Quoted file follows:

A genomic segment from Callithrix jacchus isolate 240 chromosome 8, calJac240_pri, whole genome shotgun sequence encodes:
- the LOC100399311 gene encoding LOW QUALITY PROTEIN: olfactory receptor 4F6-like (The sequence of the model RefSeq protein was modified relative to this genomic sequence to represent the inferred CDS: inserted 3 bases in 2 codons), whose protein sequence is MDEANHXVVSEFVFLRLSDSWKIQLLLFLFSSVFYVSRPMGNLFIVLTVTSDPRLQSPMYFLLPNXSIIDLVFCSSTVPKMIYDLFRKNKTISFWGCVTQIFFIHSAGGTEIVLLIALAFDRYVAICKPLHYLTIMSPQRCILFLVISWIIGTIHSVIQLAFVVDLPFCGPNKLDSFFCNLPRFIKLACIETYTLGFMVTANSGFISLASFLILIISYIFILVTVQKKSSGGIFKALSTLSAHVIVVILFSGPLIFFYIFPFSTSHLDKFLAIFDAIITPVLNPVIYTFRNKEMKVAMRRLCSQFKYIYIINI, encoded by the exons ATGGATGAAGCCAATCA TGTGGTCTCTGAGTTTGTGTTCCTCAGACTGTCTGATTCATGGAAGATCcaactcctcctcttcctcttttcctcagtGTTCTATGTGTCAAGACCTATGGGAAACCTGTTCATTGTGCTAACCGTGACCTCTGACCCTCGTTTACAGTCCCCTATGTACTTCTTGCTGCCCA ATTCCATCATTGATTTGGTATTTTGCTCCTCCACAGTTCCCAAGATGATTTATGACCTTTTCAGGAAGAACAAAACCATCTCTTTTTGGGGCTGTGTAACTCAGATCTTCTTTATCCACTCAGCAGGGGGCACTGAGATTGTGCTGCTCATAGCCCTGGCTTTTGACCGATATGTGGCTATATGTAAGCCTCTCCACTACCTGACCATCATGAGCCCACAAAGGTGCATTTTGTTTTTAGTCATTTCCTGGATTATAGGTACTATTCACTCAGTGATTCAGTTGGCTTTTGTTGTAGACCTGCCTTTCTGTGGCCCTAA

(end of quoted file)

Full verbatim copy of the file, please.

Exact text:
A genomic segment from Callithrix jacchus isolate 240 chromosome 8, calJac240_pri, whole genome shotgun sequence encodes:
- the LOC100399311 gene encoding LOW QUALITY PROTEIN: olfactory receptor 4F6-like (The sequence of the model RefSeq protein was modified relative to this genomic sequence to represent the inferred CDS: inserted 3 bases in 2 codons), whose protein sequence is MDEANHXVVSEFVFLRLSDSWKIQLLLFLFSSVFYVSRPMGNLFIVLTVTSDPRLQSPMYFLLPNXSIIDLVFCSSTVPKMIYDLFRKNKTISFWGCVTQIFFIHSAGGTEIVLLIALAFDRYVAICKPLHYLTIMSPQRCILFLVISWIIGTIHSVIQLAFVVDLPFCGPNKLDSFFCNLPRFIKLACIETYTLGFMVTANSGFISLASFLILIISYIFILVTVQKKSSGGIFKALSTLSAHVIVVILFSGPLIFFYIFPFSTSHLDKFLAIFDAIITPVLNPVIYTFRNKEMKVAMRRLCSQFKYIYIINI, encoded by the exons ATGGATGAAGCCAATCA TGTGGTCTCTGAGTTTGTGTTCCTCAGACTGTCTGATTCATGGAAGATCcaactcctcctcttcctcttttcctcagtGTTCTATGTGTCAAGACCTATGGGAAACCTGTTCATTGTGCTAACCGTGACCTCTGACCCTCGTTTACAGTCCCCTATGTACTTCTTGCTGCCCA ATTCCATCATTGATTTGGTATTTTGCTCCTCCACAGTTCCCAAGATGATTTATGACCTTTTCAGGAAGAACAAAACCATCTCTTTTTGGGGCTGTGTAACTCAGATCTTCTTTATCCACTCAGCAGGGGGCACTGAGATTGTGCTGCTCATAGCCCTGGCTTTTGACCGATATGTGGCTATATGTAAGCCTCTCCACTACCTGACCATCATGAGCCCACAAAGGTGCATTTTGTTTTTAGTCATTTCCTGGATTATAGGTACTATTCACTCAGTGATTCAGTTGGCTTTTGTTGTAGACCTGCCTTTCTGTGGCCCTAA